30 August 2017 - Two weeks ago, the Constitutional Court refused to hear an appeal by Barberton Mines against a judgment of the Supreme Court of Appeal. The Supreme Court of Appeal (SCA) had previously overturned the High Court’s decision to grant an interdict to allow Barberton Mines access to the Barberton Nature Reserve in Mpumalanga to prospect. The Constitutional Court refused to hear the appeal because it was of the opinion that Barberton Mines’ appeal had no merit.

Read the full Centre for Environmental Rights article here.

International Waste Pickers visiting South Africa

SAWPA members during an anti-incineration protest in Pretoria.

Pietermaritzburg, Monday, 22 August, 2017 - The South African Waste Pickers Association (SAWPA) and groundWork are hosting waste pickers from India and Brazil, from 21 – 31 August, to engage with local waste pickers, and share strategies to push back on waste privatisation, which destroys waste picker livelihoods globally and locally. Their visit will include visiting the Chemicals and Waste Phakisa meeting, visiting various landfill sites, SAWPA members and municipalities, as an important movement-building step for local waste pickers.

Read the full media release here.

New Treaty’s Entry Into Force Set to Curtail Global Mercury Crisis, Say NGOs

16 August 2017- Today’s entry into force of the Minamata Convention establishes the first new multilateral environmental agreement in over a decade.  The Zero Mercury Working Group has been calling for a legally binding treaty for over a decade and welcomes the new protocol.

Read the full media release here.

Bertha Gxowa Hospital Takes on Waste Challenge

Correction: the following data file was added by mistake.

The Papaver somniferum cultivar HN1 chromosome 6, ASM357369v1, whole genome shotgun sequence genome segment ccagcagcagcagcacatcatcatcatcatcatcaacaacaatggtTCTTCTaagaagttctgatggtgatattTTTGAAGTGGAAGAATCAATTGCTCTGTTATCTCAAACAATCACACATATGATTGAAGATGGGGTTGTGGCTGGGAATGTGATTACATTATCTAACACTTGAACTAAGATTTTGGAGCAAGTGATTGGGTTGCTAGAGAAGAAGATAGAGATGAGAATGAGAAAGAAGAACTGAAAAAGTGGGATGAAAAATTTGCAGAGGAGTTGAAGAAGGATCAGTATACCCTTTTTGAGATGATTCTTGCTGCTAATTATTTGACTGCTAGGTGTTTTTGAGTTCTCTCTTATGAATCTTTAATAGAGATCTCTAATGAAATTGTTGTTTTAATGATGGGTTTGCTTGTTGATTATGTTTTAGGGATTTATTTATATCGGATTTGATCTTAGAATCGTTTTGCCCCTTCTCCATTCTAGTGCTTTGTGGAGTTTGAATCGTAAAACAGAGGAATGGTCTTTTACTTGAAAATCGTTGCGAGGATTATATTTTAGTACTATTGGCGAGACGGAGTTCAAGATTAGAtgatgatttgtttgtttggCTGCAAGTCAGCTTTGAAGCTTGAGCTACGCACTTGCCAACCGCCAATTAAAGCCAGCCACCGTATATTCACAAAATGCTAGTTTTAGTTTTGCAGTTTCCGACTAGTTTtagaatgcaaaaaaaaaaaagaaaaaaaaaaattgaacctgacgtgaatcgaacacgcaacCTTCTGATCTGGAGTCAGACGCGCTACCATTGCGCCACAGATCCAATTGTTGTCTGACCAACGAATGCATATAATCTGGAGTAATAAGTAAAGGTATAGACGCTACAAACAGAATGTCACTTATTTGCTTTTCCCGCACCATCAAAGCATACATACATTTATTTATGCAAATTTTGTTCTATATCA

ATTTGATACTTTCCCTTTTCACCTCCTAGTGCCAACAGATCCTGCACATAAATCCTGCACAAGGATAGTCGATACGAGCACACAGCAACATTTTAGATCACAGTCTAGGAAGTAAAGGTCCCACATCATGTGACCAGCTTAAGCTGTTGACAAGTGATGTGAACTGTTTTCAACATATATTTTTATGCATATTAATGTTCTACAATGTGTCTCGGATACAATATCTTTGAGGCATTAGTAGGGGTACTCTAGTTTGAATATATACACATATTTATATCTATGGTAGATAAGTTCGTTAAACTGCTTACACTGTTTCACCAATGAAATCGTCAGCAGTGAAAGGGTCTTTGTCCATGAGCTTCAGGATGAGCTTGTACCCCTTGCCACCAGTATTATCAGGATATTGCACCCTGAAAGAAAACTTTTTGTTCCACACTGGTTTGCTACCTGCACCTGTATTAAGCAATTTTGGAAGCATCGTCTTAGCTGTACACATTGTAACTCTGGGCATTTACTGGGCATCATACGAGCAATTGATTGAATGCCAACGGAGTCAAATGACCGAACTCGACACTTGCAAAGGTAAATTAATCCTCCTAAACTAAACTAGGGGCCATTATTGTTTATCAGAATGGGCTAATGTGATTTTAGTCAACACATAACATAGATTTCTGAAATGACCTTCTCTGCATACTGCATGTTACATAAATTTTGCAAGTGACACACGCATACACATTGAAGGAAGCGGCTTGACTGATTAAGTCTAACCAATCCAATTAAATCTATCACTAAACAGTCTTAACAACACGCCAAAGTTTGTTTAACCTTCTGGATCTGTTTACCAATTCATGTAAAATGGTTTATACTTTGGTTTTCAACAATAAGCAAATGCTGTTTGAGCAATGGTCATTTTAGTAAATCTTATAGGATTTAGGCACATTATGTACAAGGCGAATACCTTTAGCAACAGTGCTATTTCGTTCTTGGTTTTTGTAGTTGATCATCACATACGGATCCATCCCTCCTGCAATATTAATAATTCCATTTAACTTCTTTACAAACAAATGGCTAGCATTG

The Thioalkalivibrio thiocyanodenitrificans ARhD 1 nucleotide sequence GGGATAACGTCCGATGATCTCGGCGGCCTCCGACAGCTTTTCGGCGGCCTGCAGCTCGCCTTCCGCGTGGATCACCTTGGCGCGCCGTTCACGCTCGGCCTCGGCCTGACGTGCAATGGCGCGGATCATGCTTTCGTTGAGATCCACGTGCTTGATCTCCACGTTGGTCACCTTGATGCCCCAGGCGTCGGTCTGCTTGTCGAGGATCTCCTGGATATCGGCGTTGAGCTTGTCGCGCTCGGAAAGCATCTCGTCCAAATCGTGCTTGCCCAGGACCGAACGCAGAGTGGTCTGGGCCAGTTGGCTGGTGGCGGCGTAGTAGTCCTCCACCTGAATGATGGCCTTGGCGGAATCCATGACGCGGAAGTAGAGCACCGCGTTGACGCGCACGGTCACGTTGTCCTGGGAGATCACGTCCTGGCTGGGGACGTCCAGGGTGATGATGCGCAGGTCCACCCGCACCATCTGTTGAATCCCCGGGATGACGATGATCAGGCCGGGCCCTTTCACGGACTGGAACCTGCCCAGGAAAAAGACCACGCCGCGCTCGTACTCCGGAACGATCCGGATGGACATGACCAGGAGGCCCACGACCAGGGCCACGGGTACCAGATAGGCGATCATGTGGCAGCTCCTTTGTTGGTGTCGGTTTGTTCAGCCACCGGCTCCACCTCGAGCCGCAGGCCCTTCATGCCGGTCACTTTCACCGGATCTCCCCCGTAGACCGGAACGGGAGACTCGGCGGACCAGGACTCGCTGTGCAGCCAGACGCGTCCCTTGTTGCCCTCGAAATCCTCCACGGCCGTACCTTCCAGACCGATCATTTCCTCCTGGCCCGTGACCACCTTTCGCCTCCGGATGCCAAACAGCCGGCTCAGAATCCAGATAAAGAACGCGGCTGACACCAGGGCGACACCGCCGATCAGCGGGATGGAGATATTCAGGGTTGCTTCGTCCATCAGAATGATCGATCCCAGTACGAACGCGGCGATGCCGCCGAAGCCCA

Healthcare Without Harm logo14th August 2017 – Bertha Gxowa Hospital is the latest health care facility to join the internationally recognised Global Green and Healthy Hospitals (GGHH) initiative, which serves to create a global network of hospitals and health systems seeking to improve environmental performance, while sharing best practices and finding solutions to the common challenges they share.

This Wednesday, 16 August, Bertha Gxowa Hospital will launch its recycling campaign that hopes to move to zero waste as a long-term goal. The launch will be held among staff, patients and visitors. The event will start at 9:30 am and the hospital is inviting media to join the celebration.

Read the full media invite here.

Appeal against provincial approval for mine in water hotspot heard in Nelspruit this week

15 August 2017 - This week, the coalition of eight civil society and community organisations challenging the proposed coal mine inside the Mabola Protected Environment outside Wakkerstroom, Mpumalanga, is presenting their appeal of the environmental authorisation issued by the Mpumalanga environment department (MDARDLEA) for the proposed mine to an expert panel appointed by the Mpumalanga MEC for Environment.

Read the full media advisory here.

Thabametsi climate impact assessment reveals staggering greenhouse gas emissions

02 August 2017 - The Department of Environmental Affairs (DEA) could be giving the go-ahead for what will be one of the most greenhouse gas (GHG) emission intensive coal-fired power stations, not only in South Africa, but in the world. Its GHG emissions are likely to be 60% higher than Eskom’s new Medupi and Kusile coal plants.

This is apparent from the final climate change impact assessment for the proposed Thabametsi coal-fired power station, to be built near Lephalale, Limpopo. 

Read the full media advisory here.


For more news and our news archives click here, or here to access our collection of media items.